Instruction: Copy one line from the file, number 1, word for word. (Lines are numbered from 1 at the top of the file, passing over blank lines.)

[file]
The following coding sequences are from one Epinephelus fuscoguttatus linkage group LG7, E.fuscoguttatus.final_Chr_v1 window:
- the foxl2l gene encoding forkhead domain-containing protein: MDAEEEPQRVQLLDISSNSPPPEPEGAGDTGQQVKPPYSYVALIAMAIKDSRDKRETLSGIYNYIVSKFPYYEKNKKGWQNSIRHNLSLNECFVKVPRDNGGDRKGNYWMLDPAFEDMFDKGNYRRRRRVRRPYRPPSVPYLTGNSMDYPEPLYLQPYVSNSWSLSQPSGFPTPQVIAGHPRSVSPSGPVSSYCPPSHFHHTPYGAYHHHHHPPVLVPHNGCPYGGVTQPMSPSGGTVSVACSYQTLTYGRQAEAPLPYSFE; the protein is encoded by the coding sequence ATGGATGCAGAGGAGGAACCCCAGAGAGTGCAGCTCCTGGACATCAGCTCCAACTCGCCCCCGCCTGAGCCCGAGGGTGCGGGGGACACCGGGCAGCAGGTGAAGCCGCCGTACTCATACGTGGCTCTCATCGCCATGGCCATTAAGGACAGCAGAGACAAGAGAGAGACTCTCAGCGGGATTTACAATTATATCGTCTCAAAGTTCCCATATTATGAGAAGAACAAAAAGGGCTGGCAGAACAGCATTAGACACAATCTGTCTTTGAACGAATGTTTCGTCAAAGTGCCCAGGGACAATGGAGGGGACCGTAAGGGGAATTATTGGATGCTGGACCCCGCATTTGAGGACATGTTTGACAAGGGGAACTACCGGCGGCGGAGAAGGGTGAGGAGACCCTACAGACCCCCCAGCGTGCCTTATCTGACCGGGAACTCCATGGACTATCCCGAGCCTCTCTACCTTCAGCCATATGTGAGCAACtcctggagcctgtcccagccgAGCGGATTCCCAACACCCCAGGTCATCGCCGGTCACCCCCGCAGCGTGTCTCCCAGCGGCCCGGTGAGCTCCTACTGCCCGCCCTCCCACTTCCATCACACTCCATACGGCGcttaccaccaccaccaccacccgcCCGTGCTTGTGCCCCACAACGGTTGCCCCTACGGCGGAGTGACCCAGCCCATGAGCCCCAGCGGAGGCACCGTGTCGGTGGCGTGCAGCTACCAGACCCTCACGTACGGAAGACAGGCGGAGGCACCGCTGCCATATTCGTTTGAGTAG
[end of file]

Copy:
The following coding sequences are from one Epinephelus fuscoguttatus linkage group LG7, E.fuscoguttatus.final_Chr_v1 window: